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Thursday, 18 April, 2002, 01:35 GMT 02:35 UK
IMF chief upbeat on economic growth
IMF Managing Director Horst Koehler
Koehler: Earlier predictions were too cautious
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By David Schepp
BBC News Online's North America Business Reporter
The International Monetary Fund (IMF) has revised its expectations for global economic growth upward in part due to the resurgent US economy.

Speaking on Wednesday, IMF Managing Director Horst Koehler said he now expects the world's economy to expand by 2.8% in 2002, a 0.2% rise from previous estimates.

I am deeply convinced that we need not less but more integration of economies

Horst Koehler
He also said the IMF predicts the US economy to grow by a revised 2.3% - significantly higher than previous IMF forecasts of less than 1%.

The upward revision is a source of good-natured ribbing between Mr Koehler and US Treasury Secretary Paul O'Neill.

Speaking last autumn, Mr Koehler predicted the US economy would grow by just 0.7%. Mr O'Neill vehemently disagreed and bet Mr Koehler a dinner "that he's off by a lot".

On Wednesday, Mr Koehler said it was time he admit Mr O'Neill was correct and "treat" the treasury secretary to dinner.

"His faith in a relatively early turnaround of the US economy has prevailed over my more cautious assessment," Mr Koehler said. "And, of course, I am happy about that."

Effect of terror attacks

Mr Koehler noted the economies of the world - most especially the US - had recouped from the 11 September attacks with unexpected aplomb.

Paul O'Neill
O'Neill now stands to get a free dinner
He said "bold decisions" by the US central bank, the Federal Reserve, to act decisively in lowering interest rates propelled the US economy upward, despite the anticipated serious impacts of the destruction of the Twin Trade towers in New York.

"A recovery is under way now in the United States," Mr Koehler said. "And this is already beginning to have a positive impact on the economies in other regions."

Nevertheless, he cautioned events in the Middle East, including the Israeli-Palestinian conflict and surging oil prices, pose a threat to the robustness of the US recovery.

Deficit spending

"Such a situation does not call for frantic action," Mr Koehler said. "What is needed is vigilance and a firm policy hand to make the recovery robust and more dynamic."

He said the US, home to the world's largest economy, "must pay special attention to preventing the re-emergence of the twin deficits - fiscal and external - of the '80s".

The resurfacing of such deficits under US President George W Bush is the source of much criticism by his Democratic opponents in the US Congress.

They have condemned the president for pushing through tax cuts and calling for further cuts even as the US falls into deficit spending.

In his comments in Washington, Mr Koehler said the other developed nations of the world - particularly those in Europe - "can and must contribute to the reduction of the global imbalance related to the US current account deficit".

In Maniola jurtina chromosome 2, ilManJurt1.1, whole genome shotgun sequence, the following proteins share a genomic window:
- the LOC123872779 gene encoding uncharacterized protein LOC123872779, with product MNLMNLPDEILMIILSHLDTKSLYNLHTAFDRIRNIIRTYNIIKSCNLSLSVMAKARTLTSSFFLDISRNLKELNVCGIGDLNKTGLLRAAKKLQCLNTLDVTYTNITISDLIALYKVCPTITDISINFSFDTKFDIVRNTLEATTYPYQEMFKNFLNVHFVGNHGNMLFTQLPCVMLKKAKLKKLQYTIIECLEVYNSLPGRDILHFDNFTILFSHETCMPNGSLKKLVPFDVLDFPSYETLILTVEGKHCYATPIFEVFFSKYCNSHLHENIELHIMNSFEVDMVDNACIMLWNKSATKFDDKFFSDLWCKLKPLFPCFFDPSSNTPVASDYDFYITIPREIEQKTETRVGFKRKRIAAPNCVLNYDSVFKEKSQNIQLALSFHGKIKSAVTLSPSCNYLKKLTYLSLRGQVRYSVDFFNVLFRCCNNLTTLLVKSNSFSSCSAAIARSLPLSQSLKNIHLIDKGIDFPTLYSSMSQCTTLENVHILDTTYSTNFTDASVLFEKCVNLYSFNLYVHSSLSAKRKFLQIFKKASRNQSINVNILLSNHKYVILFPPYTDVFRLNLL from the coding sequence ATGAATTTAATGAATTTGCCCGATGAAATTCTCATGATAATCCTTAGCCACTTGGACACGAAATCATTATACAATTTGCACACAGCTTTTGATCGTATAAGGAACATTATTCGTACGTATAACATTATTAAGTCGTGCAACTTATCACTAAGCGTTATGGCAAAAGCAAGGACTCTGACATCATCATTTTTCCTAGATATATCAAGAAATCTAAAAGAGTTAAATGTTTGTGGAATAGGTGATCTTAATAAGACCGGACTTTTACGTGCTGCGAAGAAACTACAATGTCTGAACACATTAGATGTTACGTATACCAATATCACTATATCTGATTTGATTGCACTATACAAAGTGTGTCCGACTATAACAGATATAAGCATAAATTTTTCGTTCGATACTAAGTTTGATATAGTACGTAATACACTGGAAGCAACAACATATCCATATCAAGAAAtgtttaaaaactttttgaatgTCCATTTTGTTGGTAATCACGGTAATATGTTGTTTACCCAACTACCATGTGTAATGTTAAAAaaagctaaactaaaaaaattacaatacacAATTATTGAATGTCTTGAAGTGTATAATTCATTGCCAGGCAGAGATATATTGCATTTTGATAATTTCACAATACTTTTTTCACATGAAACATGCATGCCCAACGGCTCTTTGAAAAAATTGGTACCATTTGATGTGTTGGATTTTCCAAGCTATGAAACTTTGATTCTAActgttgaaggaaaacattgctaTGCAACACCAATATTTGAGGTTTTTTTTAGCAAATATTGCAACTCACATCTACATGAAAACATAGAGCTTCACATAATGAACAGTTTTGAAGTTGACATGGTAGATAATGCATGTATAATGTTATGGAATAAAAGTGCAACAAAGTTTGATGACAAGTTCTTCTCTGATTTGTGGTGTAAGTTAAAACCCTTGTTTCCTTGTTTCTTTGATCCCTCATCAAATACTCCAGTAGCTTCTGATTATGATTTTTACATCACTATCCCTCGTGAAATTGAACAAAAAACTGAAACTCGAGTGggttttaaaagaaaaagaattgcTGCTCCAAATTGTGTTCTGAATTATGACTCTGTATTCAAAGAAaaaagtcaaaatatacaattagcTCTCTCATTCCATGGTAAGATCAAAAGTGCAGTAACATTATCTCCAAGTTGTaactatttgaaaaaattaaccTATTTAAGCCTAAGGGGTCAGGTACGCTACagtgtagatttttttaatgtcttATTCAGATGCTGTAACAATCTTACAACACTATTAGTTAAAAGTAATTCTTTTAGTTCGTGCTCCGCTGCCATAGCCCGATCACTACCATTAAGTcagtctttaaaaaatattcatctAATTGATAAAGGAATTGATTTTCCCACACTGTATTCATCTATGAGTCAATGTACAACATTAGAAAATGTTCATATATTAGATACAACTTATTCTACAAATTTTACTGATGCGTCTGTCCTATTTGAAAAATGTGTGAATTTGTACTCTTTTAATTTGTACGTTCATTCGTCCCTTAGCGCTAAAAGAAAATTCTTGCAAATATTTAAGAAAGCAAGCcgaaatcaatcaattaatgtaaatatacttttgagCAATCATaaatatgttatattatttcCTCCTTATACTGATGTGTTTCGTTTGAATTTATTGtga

More integration

Mr Koehler said the countries of Latin America are especially vulnerable to downturns in other nations' economies.

Latin American countries are far more integrated with other world economies, he said, making them less able to shake off the effects of slowdowns elsewhere because their indebtedness rises far more quickly than the exports from which they derive income.

Mr Koehler suggested one solution was to further open world markets to goods from Latin American nations as a way to for them to boost exports.

"I am deeply convinced that we need not less but more integration of economies to foster growth in the global economy, not least to fight world poverty," he said.

Working with the US

The IMF director also called a proposal by the Bush administration to make it easier for countries in financial turmoil to renegotiate repayment terms a positive sign.

The US president's proposal would allow for a mere majority of creditors to agree to less than full value of the bonds they hold. Current policies call for unanimous agreement.

Nevertheless, Mr Koehler noted that much still has to be done to resolve the crises that develop when poor nations default on debt.

Mr Koehler's spoke ahead of the release on Thursday of the World Economic Outlook, a publication of the IMF that assesses the state of nations' economies around the globe.

The publication of the WEO, as it is called, coincides with the annual spring meetings of the IMF and its sister institution, the World Bank.

While some protesters are expected, law enforcement officials are not expecting the thousands of anti-globalisation demonstrators seen at recent events held in the Canadian cities of Quebec City and Ottawa.

IMF Managing Director Horst Koehler
"The US economy is recovering even stronger than expected"
See also:

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